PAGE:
This I Believe

Melanie - cypress, Texas
Entered on March 1, 2009
Age Group: Under 18
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When I’ve lost everything, how am I supposed to believe in anything?

I often asked myself this. How could I be expected to believe in fairness, in truth, if none of that applied to me? But as life dealt each blow, and each time I recovered, I realized that life only provided one truth: it goes on. Time doesn’t stop when I am in the face of an adversity. Morning comes, followed by night.

At sixteen, my beliefs were tested. It all began last

July. Weeks before, my uncle suffered a stroke. He spent weekends at my home, so my mother could care for him. I never paid much attention to Uncle Jr. He was quiet, shy and we’d never had much of a conversation. One Sunday, he told me I used my phone too much and should consider a Bluetooth. I shrugged him off and went out with a friend. The next Wednesday, he passed away.

I cried two weeks straight. I wondered how life could go on missing a valuable member. I wrestled with this until I entered

August. Life had resumed a form of semi-normalness. My mother pretended to stop crying over the death of her brother and I finally accepted the world wasn’t going to stop and cry with my family and me.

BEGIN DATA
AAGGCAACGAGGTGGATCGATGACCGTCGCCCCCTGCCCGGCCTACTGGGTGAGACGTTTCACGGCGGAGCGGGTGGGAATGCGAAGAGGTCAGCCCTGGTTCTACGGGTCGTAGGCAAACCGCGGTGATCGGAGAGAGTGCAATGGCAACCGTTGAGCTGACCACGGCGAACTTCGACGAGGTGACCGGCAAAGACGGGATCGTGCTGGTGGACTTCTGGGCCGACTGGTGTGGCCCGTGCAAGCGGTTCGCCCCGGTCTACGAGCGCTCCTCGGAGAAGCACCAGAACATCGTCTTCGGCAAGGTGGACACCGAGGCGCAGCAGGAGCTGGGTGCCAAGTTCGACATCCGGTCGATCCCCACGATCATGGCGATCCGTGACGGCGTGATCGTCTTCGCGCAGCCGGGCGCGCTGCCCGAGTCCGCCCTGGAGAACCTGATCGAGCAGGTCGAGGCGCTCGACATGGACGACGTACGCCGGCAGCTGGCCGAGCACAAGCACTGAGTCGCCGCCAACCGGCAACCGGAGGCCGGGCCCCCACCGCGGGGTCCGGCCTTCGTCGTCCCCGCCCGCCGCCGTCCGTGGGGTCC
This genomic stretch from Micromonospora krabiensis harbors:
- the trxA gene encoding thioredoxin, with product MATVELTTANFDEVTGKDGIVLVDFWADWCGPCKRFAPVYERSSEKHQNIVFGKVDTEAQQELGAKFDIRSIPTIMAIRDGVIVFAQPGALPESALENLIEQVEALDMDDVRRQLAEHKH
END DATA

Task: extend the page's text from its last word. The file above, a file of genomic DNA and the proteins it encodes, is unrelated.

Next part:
At the same time, I realized my best friend wasn’t who I thought he was. Almost everything he’d said had been a lie. As if I, the person who he confided in for the past couple years, wasn’t worthy of the truth. Life seemed empty with a gaping hole in the center until I reached

October. When my uncle died, people said my grandmother wouldn’t last six months.

My grandmother, my Ita, only made it three.

I spent my birthday at the hospital, thinking she’d triumph over death like she did when she battled cancer. A week later, she died.

I couldn’t stop crying. She raised me as a child and had a strong influence in my upbringing. Now, she’ll never see me graduate from high school and go on to college; I’ll never get the chance to hold an entire conversation with her in her native Spanish, like I‘d always hoped.

I’ll never see her again, not for another sixty years.

But I still had to go to school. I still had to get an education so I could achieve my dreams which would make Ita proud. I went on, participating in extracurriculars, maintaining high grades, and here I am

Today. It’s been five months and I’d like to say life has gotten easier but it hasn’t. I still encounter many obstacles and while they haven’t been quite as dramatic, they’re still difficult to move past. But I do. Eventually, time goes by and I find myself getting better.

As my mother, the strongest woman I know, once said, “Life doesn’t end until you’re under the ground.”

Everything is never lost. There is always a life to be lived.